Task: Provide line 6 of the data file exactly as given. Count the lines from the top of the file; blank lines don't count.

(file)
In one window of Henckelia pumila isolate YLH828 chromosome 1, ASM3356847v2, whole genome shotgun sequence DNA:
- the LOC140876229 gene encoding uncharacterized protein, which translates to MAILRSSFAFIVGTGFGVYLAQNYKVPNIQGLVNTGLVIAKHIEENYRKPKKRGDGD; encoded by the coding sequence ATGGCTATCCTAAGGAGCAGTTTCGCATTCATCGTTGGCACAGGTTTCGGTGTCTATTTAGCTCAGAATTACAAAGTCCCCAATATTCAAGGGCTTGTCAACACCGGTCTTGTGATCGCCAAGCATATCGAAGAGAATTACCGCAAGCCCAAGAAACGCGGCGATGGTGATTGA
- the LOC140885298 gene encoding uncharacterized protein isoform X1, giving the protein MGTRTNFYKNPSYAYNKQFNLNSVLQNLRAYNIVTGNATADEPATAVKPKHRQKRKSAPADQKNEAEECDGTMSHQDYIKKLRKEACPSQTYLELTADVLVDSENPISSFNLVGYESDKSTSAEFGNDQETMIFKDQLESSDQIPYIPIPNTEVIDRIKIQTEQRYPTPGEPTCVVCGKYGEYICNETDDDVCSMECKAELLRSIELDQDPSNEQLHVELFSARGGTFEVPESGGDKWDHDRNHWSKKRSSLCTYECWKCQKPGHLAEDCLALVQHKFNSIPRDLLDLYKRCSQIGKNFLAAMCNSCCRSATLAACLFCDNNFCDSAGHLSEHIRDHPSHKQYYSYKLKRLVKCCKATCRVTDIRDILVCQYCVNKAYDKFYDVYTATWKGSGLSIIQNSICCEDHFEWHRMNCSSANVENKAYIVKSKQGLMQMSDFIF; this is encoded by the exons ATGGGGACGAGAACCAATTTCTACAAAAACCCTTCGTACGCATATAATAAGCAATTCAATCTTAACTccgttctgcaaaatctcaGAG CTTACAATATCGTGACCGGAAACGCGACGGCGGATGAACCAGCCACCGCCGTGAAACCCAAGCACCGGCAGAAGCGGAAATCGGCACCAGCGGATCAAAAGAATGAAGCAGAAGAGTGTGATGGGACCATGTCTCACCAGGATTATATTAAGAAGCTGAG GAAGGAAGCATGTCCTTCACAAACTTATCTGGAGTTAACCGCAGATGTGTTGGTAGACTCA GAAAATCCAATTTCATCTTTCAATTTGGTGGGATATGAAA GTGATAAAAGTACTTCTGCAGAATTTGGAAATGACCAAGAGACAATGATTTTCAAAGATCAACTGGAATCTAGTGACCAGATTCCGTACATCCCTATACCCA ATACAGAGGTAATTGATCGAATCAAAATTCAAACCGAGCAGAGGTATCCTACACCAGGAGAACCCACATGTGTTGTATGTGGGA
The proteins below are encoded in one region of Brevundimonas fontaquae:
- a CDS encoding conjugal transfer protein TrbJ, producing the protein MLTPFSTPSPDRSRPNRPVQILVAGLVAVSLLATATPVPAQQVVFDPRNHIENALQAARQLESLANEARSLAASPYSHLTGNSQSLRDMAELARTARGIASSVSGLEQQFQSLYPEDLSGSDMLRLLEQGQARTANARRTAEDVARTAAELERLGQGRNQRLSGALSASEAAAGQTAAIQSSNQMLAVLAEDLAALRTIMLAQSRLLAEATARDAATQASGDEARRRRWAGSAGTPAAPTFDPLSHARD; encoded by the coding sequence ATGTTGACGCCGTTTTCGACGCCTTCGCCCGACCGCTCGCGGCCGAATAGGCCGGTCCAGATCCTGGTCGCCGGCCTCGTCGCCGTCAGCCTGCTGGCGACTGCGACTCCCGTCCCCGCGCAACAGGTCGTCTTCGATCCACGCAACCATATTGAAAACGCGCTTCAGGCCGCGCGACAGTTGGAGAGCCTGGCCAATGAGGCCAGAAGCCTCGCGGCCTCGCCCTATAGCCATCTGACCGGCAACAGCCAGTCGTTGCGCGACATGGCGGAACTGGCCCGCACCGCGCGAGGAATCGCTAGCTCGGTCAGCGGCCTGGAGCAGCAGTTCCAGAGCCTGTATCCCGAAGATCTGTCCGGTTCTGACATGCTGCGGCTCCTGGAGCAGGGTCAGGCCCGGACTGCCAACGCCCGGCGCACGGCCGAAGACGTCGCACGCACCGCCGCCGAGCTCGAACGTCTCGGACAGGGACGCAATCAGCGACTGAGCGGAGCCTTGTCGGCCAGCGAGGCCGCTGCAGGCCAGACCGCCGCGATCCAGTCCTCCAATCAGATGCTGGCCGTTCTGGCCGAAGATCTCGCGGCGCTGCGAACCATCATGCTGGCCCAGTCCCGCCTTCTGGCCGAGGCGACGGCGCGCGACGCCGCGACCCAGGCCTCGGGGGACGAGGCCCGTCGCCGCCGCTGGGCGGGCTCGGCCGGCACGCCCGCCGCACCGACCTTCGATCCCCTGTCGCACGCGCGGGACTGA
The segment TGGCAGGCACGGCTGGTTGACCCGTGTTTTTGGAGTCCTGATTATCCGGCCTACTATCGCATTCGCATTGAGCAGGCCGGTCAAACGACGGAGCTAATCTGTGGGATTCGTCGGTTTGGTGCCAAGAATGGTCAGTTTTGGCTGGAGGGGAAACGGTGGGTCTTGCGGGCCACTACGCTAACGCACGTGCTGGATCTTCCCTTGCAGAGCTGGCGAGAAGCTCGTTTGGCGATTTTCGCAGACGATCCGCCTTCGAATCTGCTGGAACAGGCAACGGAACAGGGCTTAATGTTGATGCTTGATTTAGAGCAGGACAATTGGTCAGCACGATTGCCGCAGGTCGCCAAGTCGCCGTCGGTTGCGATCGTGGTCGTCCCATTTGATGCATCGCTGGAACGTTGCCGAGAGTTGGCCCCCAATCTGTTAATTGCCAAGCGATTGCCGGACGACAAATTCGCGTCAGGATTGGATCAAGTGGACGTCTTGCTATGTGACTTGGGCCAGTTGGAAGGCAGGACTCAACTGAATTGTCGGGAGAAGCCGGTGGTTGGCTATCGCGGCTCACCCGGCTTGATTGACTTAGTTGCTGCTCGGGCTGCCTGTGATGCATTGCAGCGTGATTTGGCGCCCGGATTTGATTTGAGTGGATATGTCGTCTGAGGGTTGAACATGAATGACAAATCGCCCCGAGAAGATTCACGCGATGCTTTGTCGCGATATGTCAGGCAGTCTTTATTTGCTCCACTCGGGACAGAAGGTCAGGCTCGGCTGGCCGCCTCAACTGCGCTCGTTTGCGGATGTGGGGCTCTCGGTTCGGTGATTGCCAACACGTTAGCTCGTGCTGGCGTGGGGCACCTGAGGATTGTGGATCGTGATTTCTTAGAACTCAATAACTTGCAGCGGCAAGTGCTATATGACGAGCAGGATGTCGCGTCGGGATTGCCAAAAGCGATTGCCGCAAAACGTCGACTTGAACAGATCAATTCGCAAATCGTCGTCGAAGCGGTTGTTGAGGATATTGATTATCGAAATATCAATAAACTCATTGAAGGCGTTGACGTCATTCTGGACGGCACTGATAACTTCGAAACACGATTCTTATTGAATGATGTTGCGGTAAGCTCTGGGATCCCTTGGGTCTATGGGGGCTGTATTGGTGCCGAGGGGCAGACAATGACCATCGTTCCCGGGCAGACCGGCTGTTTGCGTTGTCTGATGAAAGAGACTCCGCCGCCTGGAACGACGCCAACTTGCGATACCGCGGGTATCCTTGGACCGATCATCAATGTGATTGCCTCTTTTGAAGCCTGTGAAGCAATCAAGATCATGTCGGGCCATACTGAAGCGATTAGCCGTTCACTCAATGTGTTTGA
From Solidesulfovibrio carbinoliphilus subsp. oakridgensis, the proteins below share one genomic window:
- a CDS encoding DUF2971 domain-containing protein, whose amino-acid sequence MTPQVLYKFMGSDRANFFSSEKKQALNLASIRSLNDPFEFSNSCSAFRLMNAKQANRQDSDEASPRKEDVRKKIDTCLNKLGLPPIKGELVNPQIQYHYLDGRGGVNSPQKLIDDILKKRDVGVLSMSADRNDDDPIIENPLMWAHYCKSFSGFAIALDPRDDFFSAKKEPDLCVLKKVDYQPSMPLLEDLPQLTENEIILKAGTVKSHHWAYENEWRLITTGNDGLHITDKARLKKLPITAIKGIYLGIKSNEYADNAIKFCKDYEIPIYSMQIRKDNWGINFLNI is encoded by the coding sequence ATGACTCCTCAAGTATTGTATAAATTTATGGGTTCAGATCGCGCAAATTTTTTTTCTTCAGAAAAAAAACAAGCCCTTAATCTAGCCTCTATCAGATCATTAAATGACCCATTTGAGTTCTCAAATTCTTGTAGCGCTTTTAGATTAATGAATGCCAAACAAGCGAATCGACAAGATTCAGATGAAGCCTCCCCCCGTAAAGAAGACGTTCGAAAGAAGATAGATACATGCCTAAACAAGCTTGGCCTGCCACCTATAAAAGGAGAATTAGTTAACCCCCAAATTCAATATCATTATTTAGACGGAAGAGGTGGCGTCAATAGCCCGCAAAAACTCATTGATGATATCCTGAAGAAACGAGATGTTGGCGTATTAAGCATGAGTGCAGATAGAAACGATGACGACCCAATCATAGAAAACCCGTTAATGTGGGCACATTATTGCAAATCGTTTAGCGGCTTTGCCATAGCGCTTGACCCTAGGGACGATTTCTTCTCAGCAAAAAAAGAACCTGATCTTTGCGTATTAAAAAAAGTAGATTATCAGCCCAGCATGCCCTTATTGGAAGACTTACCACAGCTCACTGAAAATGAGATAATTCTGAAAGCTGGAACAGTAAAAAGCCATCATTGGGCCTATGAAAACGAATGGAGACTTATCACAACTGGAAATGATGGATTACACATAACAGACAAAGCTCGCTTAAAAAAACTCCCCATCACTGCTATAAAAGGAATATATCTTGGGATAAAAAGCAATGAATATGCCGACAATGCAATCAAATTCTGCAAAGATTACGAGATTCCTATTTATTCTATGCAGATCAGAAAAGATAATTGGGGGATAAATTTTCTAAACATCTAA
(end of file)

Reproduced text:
The segment TGGCAGGCACGGCTGGTTGACCCGTGTTTTTGGAGTCCTGATTATCCGGCCTACTATCGCATTCGCATTGAGCAGGCCGGTCAAACGACGGAGCTAATCTGTGGGATTCGTCGGTTTGGTGCCAAGAATGGTCAGTTTTGGCTGGAGGGGAAACGGTGGGTCTTGCGGGCCACTACGCTAACGCACGTGCTGGATCTTCCCTTGCAGAGCTGGCGAGAAGCTCGTTTGGCGATTTTCGCAGACGATCCGCCTTCGAATCTGCTGGAACAGGCAACGGAACAGGGCTTAATGTTGATGCTTGATTTAGAGCAGGACAATTGGTCAGCACGATTGCCGCAGGTCGCCAAGTCGCCGTCGGTTGCGATCGTGGTCGTCCCATTTGATGCATCGCTGGAACGTTGCCGAGAGTTGGCCCCCAATCTGTTAATTGCCAAGCGATTGCCGGACGACAAATTCGCGTCAGGATTGGATCAAGTGGACGTCTTGCTATGTGACTTGGGCCAGTTGGAAGGCAGGACTCAACTGAATTGTCGGGAGAAGCCGGTGGTTGGCTATCGCGGCTCACCCGGCTTGATTGACTTAGTTGCTGCTCGGGCTGCCTGTGATGCATTGCAGCGTGATTTGGCGCCCGGATTTGATTTGAGTGGATATGTCGTCTGAGGGTTGAACATGAATGACAAATCGCCCCGAGAAGATTCACGCGATGCTTTGTCGCGATATGTCAGGCAGTCTTTATTTGCTCCACTCGGGACAGAAGGTCAGGCTCGGCTGGCCGCCTCAACTGCGCTCGTTTGCGGATGTGGGGCTCTCGGTTCGGTGATTGCCAACACGTTAGCTCGTGCTGGCGTGGGGCACCTGAGGATTGTGGATCGTGATTTCTTAGAACTCAATAACTTGCAGCGGCAAGTGCTATATGACGAGCAGGATGTCGCGTCGGGATTGCCAAAAGCGATTGCCGCAAAACGTCGACTTGAACAGATCAATTCGCAAATCGTCGTCGAAGCGGTTGTTGAGGATATTGATTATCGAAATATCAATAAACTCATTGAAGGCGTTGACGTCATTCTGGACGGCACTGATAACTTCGAAACACGATTCTTATTGAATGATGTTGCGGTAAGCTCTGGGATCCCTTGGGTCTATGGGGGCTGTATTGGTGCCGAGGGGCAGACAATGACCATCGTTCCCGGGCAGACCGGCTGTTTGCGTTGTCTGATGAAAGAGACTCCGCCGCCTGGAACGACGCCAACTTGCGATACCGCGGGTATCCTTGGACCGATCATCAATGTGATTGCCTCTTTTGAAGCCTGTGAAGCAATCAAGATCATGTCGGGCCATACTGAAGCGATTAGCCGTTCACTCAATGTGTTTGA